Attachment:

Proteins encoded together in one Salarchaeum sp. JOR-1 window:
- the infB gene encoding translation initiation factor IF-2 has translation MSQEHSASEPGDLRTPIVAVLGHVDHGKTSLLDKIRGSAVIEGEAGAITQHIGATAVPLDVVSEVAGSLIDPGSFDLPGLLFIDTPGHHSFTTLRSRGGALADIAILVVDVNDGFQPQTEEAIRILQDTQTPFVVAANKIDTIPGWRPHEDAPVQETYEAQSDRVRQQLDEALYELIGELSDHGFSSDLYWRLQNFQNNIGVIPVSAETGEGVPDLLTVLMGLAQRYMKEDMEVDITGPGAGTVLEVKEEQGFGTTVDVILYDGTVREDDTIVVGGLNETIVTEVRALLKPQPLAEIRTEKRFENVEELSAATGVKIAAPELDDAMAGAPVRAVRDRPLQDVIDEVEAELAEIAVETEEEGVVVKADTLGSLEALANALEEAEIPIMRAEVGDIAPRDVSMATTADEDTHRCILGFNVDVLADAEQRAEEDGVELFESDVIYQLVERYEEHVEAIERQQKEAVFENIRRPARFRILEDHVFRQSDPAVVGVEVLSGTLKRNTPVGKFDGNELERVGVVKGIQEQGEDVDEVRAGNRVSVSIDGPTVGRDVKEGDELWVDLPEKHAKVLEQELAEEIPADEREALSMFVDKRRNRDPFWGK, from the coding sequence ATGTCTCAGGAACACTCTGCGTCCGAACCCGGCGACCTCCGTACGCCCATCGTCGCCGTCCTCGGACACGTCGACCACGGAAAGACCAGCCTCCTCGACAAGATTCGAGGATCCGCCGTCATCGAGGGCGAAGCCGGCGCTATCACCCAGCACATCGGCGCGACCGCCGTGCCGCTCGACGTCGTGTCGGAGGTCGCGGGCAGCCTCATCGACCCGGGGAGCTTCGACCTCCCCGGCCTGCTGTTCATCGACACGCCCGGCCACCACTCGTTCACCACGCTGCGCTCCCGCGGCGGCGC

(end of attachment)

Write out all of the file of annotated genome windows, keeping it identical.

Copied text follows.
Proteins encoded together in one Salarchaeum sp. JOR-1 window:
- the infB gene encoding translation initiation factor IF-2 has translation MSQEHSASEPGDLRTPIVAVLGHVDHGKTSLLDKIRGSAVIEGEAGAITQHIGATAVPLDVVSEVAGSLIDPGSFDLPGLLFIDTPGHHSFTTLRSRGGALADIAILVVDVNDGFQPQTEEAIRILQDTQTPFVVAANKIDTIPGWRPHEDAPVQETYEAQSDRVRQQLDEALYELIGELSDHGFSSDLYWRLQNFQNNIGVIPVSAETGEGVPDLLTVLMGLAQRYMKEDMEVDITGPGAGTVLEVKEEQGFGTTVDVILYDGTVREDDTIVVGGLNETIVTEVRALLKPQPLAEIRTEKRFENVEELSAATGVKIAAPELDDAMAGAPVRAVRDRPLQDVIDEVEAELAEIAVETEEEGVVVKADTLGSLEALANALEEAEIPIMRAEVGDIAPRDVSMATTADEDTHRCILGFNVDVLADAEQRAEEDGVELFESDVIYQLVERYEEHVEAIERQQKEAVFENIRRPARFRILEDHVFRQSDPAVVGVEVLSGTLKRNTPVGKFDGNELERVGVVKGIQEQGEDVDEVRAGNRVSVSIDGPTVGRDVKEGDELWVDLPEKHAKVLEQELAEEIPADEREALSMFVDKRRNRDPFWGK, from the coding sequence ATGTCTCAGGAACACTCTGCGTCCGAACCCGGCGACCTCCGTACGCCCATCGTCGCCGTCCTCGGACACGTCGACCACGGAAAGACCAGCCTCCTCGACAAGATTCGAGGATCCGCCGTCATCGAGGGCGAAGCCGGCGCTATCACCCAGCACATCGGCGCGACCGCCGTGCCGCTCGACGTCGTGTCGGAGGTCGCGGGCAGCCTCATCGACCCGGGGAGCTTCGACCTCCCCGGCCTGCTGTTCATCGACACGCCCGGCCACCACTCGTTCACCACGCTGCGCTCCCGCGGCGGCGC